There is a beautiful little town in Sinaloa, Mexico, called El Fuerte, “The Fort.” Situated on top of the tallest bluff along the river, the fort overlooks a forested wildlife preserve on the other side.
It is an old city, the birthplace of Don Diego de la Vega, known as the hero, Zorro. His wealthy parents moved, shortly after his birth, to the Los Angeles area of California, which was still part of Mexico. There he grew up seeing the inequalities between the native people and the rich landowners. He became the Robin Hood of Mexico, stealing the hard-earned wealth from the richest landowners and returning it to those whose sweat and labor created it.
References to Zorro are everywhere in El Fuerte, in brochures, on menus, and on plaques. In the patio of one hotel, a sculpture of the man dominates; whip in the air, ready to do battle.
The town is beautiful because it’s so well preserved. It is filled with sculptures and murals, old colonial buildings, and lovely parks with mature trees. Whitewashed buildings sit next to clean streets with graffiti-free walls. It is an oasis in the Sinaloan desert.
And in some ways it’s a big fake.
The town has been there for a long time, but the fort is new and houses a historical museum. Its walls hide an enormous water tank that serves the city’s water needs. It was supposedly built on the site of the original fort, but signs say there was no real proof a fort ever existed there.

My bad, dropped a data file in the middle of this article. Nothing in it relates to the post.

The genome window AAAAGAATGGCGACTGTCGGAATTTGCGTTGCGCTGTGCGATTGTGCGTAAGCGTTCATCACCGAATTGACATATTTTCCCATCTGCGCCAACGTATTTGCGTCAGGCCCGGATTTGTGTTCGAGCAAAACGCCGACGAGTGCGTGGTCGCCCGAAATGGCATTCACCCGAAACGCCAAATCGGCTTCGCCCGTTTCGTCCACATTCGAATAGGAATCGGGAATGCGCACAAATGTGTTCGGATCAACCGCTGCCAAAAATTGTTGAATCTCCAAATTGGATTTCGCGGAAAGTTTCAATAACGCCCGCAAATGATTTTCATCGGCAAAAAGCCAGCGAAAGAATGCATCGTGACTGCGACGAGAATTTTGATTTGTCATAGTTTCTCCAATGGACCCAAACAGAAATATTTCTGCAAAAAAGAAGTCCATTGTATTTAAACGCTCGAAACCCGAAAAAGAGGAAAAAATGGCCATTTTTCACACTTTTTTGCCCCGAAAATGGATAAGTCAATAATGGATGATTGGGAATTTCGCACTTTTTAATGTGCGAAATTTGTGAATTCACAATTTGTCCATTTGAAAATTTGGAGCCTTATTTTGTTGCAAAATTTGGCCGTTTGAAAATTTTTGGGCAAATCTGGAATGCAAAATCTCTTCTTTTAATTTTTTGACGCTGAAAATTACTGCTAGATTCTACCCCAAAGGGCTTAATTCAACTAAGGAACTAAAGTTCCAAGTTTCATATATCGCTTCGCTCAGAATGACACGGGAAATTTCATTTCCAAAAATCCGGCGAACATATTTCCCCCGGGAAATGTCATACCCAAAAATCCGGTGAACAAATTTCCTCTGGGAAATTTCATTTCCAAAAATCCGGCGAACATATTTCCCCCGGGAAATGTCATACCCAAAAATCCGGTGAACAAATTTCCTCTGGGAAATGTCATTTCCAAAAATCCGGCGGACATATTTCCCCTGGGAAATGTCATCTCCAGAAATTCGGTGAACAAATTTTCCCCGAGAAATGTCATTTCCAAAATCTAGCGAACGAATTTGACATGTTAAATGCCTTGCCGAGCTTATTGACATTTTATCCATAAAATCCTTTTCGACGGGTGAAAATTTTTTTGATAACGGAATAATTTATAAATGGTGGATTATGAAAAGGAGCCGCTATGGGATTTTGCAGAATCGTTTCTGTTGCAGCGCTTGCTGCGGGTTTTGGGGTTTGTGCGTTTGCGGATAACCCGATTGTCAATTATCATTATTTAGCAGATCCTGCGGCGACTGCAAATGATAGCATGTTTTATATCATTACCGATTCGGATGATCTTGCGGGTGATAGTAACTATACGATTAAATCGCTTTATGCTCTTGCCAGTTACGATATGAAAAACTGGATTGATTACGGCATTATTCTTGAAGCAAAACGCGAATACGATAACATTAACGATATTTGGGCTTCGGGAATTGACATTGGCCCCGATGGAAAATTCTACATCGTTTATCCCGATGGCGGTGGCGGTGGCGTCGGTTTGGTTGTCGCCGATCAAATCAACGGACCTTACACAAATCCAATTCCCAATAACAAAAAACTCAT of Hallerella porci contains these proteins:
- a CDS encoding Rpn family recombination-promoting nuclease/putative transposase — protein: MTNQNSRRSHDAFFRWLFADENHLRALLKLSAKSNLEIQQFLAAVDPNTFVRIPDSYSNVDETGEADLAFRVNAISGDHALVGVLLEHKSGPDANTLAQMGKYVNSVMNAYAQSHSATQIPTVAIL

And although there is a plaque on one house claiming to be the birthplace of Zorro and other plaques on the houses of various relatives, it didn’t take but a few minutes searching the web to discover the truth. Zorro was not born in the early 1800s. He was born in 1919 in the imagination of writer Johnston McCulley. The character was later made famous in a movie starring Douglas Fairbanks. The real landowners in California never had to deal with a maverick from their own ranks.
The town is a natural jumping-off place in the desert. The famous “El Chepe” Copper Canyon train reaches El Fuerte in the late evening, bringing tourists for an overnight stop. Several well-appointed small hotels and restaurants cater to them.
Tours are available in the early morning to view the large number of bird species that live in the reserve along the river. Other tours take people to see local indigenous villages and craft workshops.
Being one of the prettiest, best-kept cities in Mexico apparently wasn’t enough enticement for tourists. In the days before the Internet, the town must have felt it had to fabricate a fictional native son to add some legitimacy. The legend has certainly added romance to the tourist experience. Even now, most visitors don’t bother to look up the truth about Zorro and still believe the legends surrounding him.
Editor’s note: Sherry Hardage lives in Los Alamos and has been traveling solo in the Americas, Europe, and Asia since she retired from Honeywell in 2009. She is a photographer, writer and guide who organizes tours of Chiapas, Mexico through her website: www.mexadventures.com.